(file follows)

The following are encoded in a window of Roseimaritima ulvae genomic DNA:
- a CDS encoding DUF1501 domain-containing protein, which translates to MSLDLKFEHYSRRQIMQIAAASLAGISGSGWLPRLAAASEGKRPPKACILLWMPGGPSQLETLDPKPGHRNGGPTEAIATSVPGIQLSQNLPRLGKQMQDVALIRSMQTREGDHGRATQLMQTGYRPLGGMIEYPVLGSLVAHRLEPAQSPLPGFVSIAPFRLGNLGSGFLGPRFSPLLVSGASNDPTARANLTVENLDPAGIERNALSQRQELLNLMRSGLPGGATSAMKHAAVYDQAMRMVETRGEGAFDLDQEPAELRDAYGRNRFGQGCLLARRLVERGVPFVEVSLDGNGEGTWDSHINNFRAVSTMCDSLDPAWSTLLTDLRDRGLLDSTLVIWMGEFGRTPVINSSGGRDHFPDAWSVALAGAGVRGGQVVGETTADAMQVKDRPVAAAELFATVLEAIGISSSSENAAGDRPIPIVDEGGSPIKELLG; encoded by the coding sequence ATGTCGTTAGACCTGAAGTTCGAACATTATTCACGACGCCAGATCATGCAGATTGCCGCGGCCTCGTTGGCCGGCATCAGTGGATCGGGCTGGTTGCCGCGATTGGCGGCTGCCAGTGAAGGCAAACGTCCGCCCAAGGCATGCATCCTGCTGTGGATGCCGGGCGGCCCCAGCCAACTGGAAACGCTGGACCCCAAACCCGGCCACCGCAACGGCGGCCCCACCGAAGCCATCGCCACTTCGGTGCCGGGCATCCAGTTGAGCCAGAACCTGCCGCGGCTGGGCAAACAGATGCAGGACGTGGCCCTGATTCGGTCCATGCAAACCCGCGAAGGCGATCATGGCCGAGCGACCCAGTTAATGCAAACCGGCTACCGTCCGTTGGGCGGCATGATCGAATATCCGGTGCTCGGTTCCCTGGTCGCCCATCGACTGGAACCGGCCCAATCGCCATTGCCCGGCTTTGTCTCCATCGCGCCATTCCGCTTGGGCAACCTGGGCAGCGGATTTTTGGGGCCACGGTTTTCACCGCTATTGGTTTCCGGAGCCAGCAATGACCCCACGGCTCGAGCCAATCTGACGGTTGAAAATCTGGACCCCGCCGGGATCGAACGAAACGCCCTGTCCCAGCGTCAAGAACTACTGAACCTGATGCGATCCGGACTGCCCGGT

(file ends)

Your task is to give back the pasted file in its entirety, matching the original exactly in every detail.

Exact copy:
The following are encoded in a window of Roseimaritima ulvae genomic DNA:
- a CDS encoding DUF1501 domain-containing protein, which translates to MSLDLKFEHYSRRQIMQIAAASLAGISGSGWLPRLAAASEGKRPPKACILLWMPGGPSQLETLDPKPGHRNGGPTEAIATSVPGIQLSQNLPRLGKQMQDVALIRSMQTREGDHGRATQLMQTGYRPLGGMIEYPVLGSLVAHRLEPAQSPLPGFVSIAPFRLGNLGSGFLGPRFSPLLVSGASNDPTARANLTVENLDPAGIERNALSQRQELLNLMRSGLPGGATSAMKHAAVYDQAMRMVETRGEGAFDLDQEPAELRDAYGRNRFGQGCLLARRLVERGVPFVEVSLDGNGEGTWDSHINNFRAVSTMCDSLDPAWSTLLTDLRDRGLLDSTLVIWMGEFGRTPVINSSGGRDHFPDAWSVALAGAGVRGGQVVGETTADAMQVKDRPVAAAELFATVLEAIGISSSSENAAGDRPIPIVDEGGSPIKELLG; encoded by the coding sequence ATGTCGTTAGACCTGAAGTTCGAACATTATTCACGACGCCAGATCATGCAGATTGCCGCGGCCTCGTTGGCCGGCATCAGTGGATCGGGCTGGTTGCCGCGATTGGCGGCTGCCAGTGAAGGCAAACGTCCGCCCAAGGCATGCATCCTGCTGTGGATGCCGGGCGGCCCCAGCCAACTGGAAACGCTGGACCCCAAACCCGGCCACCGCAACGGCGGCCCCACCGAAGCCATCGCCACTTCGGTGCCGGGCATCCAGTTGAGCCAGAACCTGCCGCGGCTGGGCAAACAGATGCAGGACGTGGCCCTGATTCGGTCCATGCAAACCCGCGAAGGCGATCATGGCCGAGCGACCCAGTTAATGCAAACCGGCTACCGTCCGTTGGGCGGCATGATCGAATATCCGGTGCTCGGTTCCCTGGTCGCCCATCGACTGGAACCGGCCCAATCGCCATTGCCCGGCTTTGTCTCCATCGCGCCATTCCGCTTGGGCAACCTGGGCAGCGGATTTTTGGGGCCACGGTTTTCACCGCTATTGGTTTCCGGAGCCAGCAATGACCCCACGGCTCGAGCCAATCTGACGGTTGAAAATCTGGACCCCGCCGGGATCGAACGAAACGCCCTGTCCCAGCGTCAAGAACTACTGAACCTGATGCGATCCGGACTGCCCGGT